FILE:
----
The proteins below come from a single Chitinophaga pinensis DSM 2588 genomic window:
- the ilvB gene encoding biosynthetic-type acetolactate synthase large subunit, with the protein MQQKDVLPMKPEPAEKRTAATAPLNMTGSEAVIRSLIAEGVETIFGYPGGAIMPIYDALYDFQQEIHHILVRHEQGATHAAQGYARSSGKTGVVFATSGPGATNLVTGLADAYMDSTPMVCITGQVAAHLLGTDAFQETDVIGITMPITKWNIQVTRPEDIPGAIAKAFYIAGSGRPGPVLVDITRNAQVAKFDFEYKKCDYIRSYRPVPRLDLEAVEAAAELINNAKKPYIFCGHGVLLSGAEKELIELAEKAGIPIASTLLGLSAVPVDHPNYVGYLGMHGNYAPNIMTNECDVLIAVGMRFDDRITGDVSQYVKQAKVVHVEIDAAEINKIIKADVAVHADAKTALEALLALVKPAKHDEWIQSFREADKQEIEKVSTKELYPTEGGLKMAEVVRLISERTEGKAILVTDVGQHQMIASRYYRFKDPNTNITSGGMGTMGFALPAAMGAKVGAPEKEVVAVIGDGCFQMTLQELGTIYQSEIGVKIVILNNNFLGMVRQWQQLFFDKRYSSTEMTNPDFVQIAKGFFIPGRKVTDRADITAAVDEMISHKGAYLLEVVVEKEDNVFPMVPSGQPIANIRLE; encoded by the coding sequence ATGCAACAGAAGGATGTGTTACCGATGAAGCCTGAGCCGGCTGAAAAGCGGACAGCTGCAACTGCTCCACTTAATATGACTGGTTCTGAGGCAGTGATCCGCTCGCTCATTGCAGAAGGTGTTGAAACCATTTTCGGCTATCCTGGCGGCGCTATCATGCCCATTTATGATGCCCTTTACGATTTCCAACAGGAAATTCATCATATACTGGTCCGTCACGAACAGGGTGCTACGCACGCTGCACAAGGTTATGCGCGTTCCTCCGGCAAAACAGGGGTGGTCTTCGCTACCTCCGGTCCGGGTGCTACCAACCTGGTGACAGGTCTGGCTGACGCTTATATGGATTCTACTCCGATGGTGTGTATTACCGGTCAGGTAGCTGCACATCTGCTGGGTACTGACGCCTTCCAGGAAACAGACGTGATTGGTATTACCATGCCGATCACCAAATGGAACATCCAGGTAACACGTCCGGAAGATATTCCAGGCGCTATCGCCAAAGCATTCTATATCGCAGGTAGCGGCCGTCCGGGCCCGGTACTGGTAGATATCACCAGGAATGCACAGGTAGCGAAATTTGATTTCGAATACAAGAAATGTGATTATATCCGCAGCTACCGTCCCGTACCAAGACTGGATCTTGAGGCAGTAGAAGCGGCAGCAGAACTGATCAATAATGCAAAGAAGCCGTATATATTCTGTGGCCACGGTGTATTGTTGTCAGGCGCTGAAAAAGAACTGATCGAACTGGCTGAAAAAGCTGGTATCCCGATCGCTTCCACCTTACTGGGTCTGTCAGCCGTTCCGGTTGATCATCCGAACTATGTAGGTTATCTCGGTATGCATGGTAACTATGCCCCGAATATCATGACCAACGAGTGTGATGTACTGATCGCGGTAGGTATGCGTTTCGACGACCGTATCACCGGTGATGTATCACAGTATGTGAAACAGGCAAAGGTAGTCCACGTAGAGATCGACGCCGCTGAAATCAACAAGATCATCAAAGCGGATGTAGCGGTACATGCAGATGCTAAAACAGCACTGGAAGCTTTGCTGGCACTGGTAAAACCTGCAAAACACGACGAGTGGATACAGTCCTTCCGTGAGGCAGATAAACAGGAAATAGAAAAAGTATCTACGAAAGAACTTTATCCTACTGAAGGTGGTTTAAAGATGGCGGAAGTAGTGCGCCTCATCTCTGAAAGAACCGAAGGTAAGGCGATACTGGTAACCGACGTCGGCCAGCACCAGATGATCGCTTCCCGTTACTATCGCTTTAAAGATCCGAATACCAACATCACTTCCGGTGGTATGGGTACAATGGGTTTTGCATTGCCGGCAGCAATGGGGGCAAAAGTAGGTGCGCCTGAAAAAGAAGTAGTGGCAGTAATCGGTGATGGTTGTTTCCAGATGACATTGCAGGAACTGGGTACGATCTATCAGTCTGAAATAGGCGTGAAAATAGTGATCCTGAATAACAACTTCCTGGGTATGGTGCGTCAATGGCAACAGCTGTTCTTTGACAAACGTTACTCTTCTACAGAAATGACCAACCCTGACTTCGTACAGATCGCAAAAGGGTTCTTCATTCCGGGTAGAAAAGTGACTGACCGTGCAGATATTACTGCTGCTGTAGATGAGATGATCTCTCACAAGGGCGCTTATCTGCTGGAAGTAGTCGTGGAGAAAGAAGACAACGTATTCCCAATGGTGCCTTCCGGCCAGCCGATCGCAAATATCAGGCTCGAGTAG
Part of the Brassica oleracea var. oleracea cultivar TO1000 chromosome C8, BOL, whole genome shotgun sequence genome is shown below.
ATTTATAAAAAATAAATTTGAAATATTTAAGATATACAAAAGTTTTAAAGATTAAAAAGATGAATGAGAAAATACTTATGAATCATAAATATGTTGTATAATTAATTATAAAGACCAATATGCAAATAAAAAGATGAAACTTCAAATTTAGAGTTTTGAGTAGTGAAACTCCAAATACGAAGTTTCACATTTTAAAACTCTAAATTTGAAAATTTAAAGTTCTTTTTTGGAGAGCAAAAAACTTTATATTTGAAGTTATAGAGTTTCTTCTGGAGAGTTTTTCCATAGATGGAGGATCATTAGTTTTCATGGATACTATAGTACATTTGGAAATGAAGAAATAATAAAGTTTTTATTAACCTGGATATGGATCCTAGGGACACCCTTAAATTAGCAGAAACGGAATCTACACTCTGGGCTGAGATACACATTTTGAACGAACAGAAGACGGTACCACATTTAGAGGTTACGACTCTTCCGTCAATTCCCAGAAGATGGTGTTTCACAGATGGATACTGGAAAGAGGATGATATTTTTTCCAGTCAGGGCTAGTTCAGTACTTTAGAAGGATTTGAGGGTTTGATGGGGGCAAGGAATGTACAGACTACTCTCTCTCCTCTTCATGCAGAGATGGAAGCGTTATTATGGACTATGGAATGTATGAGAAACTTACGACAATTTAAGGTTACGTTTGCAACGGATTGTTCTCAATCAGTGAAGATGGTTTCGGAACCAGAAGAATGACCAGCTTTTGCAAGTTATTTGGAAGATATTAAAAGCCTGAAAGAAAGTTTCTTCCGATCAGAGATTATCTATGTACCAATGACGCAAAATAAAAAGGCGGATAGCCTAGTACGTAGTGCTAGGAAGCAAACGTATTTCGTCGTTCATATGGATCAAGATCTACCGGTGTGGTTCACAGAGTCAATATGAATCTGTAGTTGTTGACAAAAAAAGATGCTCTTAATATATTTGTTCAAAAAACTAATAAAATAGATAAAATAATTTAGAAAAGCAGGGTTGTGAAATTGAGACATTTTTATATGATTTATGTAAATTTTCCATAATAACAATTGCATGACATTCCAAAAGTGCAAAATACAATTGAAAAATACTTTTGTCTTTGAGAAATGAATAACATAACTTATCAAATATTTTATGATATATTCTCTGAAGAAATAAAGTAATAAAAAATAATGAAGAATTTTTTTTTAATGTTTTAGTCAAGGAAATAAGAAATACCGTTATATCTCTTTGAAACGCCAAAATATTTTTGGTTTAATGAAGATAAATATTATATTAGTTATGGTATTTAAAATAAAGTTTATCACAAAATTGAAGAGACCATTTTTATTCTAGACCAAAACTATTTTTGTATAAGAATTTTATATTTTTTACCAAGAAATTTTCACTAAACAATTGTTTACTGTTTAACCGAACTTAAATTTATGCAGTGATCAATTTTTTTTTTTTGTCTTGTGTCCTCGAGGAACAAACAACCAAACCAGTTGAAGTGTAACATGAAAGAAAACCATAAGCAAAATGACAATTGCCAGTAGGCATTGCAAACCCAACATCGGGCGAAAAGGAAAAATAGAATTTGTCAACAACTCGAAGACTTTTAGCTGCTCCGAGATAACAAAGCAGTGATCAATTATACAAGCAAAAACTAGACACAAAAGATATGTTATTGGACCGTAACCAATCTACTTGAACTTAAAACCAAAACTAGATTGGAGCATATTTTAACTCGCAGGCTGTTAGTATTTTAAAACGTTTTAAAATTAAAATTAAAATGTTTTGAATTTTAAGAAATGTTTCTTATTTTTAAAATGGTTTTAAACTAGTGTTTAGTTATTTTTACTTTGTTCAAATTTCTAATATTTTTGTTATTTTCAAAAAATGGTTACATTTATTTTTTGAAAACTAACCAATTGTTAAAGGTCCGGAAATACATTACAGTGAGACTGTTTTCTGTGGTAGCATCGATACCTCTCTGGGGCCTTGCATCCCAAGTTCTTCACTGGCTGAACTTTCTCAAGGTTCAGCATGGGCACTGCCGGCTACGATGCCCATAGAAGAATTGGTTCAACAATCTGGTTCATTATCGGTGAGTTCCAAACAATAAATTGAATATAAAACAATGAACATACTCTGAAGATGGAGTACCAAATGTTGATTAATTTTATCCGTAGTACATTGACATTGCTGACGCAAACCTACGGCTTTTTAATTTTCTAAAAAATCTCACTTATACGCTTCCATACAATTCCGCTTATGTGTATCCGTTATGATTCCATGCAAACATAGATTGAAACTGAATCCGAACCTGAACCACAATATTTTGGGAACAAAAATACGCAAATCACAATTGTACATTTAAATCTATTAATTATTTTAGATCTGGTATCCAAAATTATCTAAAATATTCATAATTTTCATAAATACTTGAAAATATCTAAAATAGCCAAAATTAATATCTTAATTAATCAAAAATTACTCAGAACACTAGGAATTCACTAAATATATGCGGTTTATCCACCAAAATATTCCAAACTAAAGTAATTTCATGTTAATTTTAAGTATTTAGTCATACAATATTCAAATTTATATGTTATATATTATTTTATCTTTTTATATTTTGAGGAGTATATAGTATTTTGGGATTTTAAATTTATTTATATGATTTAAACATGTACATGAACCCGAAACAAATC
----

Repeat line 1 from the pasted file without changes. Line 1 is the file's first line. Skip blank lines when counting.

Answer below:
The proteins below come from a single Chitinophaga pinensis DSM 2588 genomic window: